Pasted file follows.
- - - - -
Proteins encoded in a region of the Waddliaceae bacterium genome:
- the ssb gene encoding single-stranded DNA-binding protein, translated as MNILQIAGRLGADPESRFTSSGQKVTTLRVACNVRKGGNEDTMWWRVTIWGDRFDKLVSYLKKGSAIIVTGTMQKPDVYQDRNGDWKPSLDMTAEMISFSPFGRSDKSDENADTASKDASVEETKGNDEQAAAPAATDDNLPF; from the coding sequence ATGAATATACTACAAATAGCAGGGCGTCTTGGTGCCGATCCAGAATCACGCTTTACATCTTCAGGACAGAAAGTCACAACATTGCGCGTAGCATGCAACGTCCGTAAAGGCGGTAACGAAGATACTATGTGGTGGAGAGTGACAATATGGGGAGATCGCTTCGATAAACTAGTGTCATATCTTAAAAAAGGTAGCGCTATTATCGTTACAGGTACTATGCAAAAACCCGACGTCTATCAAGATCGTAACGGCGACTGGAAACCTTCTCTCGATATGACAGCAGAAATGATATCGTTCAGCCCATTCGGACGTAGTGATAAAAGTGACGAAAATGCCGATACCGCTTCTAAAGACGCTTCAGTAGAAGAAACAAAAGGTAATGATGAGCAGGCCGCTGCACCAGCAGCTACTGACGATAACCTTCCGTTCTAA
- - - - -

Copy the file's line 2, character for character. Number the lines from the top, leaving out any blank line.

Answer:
- the ssb gene encoding single-stranded DNA-binding protein, translated as MNILQIAGRLGADPESRFTSSGQKVTTLRVACNVRKGGNEDTMWWRVTIWGDRFDKLVSYLKKGSAIIVTGTMQKPDVYQDRNGDWKPSLDMTAEMISFSPFGRSDKSDENADTASKDASVEETKGNDEQAAAPAATDDNLPF; from the coding sequence ATGAATATACTACAAATAGCAGGGCGTCTTGGTGCCGATCCAGAATCACGCTTTACATCTTCAGGACAGAAAGTCACAACATTGCGCGTAGCATGCAACGTCCGTAAAGGCGGTAACGAAGATACTATGTGGTGGAGAGTGACAATATGGGGAGATCGCTTCGATAAACTAGTGTCATATCTTAAAAAAGGTAGCGCTATTATCGTTACAGGTACTATGCAAAAACCCGACGTCTATCAAGATCGTAACGGCGACTGGAAACCTTCTCTCGATATGACAGCAGAAATGATATCGTTCAGCCCATTCGGACGTAGTGATAAAAGTGACGAAAATGCCGATACCGCTTCTAAAGACGCTTCAGTAGAAGAAACAAAAGGTAATGATGAGCAGGCCGCTGCACCAGCAGCTACTGACGATAACCTTCCGTTCTAA